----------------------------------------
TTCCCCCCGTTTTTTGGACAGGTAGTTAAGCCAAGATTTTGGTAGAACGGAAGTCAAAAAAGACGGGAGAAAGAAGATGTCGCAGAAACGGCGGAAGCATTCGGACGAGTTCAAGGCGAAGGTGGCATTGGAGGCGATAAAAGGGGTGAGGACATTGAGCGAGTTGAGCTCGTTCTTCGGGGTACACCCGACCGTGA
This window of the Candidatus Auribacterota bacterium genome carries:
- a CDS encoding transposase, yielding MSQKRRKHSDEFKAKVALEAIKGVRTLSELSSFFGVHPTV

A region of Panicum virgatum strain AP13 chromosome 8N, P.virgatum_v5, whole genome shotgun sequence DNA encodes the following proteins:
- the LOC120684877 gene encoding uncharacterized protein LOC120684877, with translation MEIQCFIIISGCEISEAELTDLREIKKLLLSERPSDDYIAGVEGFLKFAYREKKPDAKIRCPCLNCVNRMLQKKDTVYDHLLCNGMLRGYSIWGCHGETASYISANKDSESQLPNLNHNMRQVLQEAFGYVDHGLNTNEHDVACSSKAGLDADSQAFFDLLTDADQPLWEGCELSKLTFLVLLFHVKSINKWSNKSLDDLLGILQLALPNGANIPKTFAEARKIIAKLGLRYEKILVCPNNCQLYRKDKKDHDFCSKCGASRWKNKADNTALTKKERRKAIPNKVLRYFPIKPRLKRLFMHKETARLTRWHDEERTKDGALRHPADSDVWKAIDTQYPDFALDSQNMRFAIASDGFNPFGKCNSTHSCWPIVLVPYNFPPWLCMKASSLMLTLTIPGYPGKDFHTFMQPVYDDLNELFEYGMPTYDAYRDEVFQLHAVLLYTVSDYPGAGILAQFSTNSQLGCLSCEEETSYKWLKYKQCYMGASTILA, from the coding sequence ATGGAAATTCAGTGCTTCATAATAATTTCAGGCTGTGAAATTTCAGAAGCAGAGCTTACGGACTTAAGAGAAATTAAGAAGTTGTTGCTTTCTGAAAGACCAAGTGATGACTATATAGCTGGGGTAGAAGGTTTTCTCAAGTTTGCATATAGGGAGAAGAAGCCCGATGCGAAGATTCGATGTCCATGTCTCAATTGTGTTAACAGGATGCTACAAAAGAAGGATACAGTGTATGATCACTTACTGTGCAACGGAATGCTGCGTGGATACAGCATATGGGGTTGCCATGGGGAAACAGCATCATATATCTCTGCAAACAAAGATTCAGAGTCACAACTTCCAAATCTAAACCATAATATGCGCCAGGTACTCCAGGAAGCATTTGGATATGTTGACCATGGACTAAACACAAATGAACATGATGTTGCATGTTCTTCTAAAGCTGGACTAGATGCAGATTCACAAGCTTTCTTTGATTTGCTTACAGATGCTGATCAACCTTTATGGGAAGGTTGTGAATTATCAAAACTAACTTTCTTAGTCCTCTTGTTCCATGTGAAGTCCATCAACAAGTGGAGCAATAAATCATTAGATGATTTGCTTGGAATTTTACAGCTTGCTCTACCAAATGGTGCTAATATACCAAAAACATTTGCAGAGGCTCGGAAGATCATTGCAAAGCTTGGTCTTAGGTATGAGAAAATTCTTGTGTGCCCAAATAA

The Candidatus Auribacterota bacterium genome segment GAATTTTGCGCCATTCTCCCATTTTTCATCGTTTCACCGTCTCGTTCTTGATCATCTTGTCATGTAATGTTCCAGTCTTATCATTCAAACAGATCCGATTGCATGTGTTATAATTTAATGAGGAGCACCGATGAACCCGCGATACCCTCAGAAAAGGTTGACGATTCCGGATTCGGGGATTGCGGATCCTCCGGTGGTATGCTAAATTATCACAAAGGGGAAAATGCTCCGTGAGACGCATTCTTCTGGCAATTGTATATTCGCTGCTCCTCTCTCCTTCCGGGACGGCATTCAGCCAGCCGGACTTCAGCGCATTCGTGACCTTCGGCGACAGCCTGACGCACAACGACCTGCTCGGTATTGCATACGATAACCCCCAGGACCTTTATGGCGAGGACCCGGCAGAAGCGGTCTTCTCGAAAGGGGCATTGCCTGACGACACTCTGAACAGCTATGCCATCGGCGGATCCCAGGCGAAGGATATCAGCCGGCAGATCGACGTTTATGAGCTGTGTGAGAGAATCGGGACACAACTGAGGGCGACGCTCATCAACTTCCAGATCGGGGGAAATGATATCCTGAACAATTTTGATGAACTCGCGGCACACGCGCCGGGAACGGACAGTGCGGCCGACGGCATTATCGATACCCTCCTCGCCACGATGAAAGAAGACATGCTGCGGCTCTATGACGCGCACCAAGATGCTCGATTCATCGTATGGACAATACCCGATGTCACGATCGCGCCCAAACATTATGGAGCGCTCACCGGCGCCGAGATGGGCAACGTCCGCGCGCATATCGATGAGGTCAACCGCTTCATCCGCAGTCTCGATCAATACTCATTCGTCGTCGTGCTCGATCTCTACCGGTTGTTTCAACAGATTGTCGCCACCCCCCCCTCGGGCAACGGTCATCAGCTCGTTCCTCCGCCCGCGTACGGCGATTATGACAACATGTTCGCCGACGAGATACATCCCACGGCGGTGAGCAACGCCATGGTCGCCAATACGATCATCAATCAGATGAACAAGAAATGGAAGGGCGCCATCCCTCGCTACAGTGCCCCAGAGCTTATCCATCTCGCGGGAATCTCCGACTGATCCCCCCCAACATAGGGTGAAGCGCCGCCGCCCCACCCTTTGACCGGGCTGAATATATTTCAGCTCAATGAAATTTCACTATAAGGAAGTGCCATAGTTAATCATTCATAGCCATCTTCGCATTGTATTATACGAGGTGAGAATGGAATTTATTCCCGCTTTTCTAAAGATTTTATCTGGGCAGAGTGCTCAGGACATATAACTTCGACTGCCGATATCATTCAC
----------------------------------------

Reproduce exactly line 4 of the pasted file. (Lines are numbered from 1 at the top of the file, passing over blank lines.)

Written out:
A region of Panicum virgatum strain AP13 chromosome 8N, P.virgatum_v5, whole genome shotgun sequence DNA encodes the following proteins: